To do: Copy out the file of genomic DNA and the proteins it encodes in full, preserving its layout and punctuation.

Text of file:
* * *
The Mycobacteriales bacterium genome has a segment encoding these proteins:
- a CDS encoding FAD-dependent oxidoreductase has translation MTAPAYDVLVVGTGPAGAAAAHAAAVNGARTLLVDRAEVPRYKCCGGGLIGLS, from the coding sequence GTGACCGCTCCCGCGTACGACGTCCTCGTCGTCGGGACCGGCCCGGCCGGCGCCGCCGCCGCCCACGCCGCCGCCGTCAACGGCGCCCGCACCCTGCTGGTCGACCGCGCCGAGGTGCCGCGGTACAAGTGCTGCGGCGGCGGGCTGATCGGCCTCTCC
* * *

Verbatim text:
The Mycobacteriales bacterium genome has a segment encoding these proteins:
- a CDS encoding FAD-dependent oxidoreductase has translation MTAPAYDVLVVGTGPAGAAAAHAAAVNGARTLLVDRAEVPRYKCCGGGLIGLS, from the coding sequence GTGACCGCTCCCGCGTACGACGTCCTCGTCGTCGGGACCGGCCCGGCCGGCGCCGCCGCCGCCCACGCCGCCGCCGTCAACGGCGCCCGCACCCTGCTGGTCGACCGCGCCGAGGTGCCGCGGTACAAGTGCTGCGGCGGCGGGCTGATCGGCCTCTCC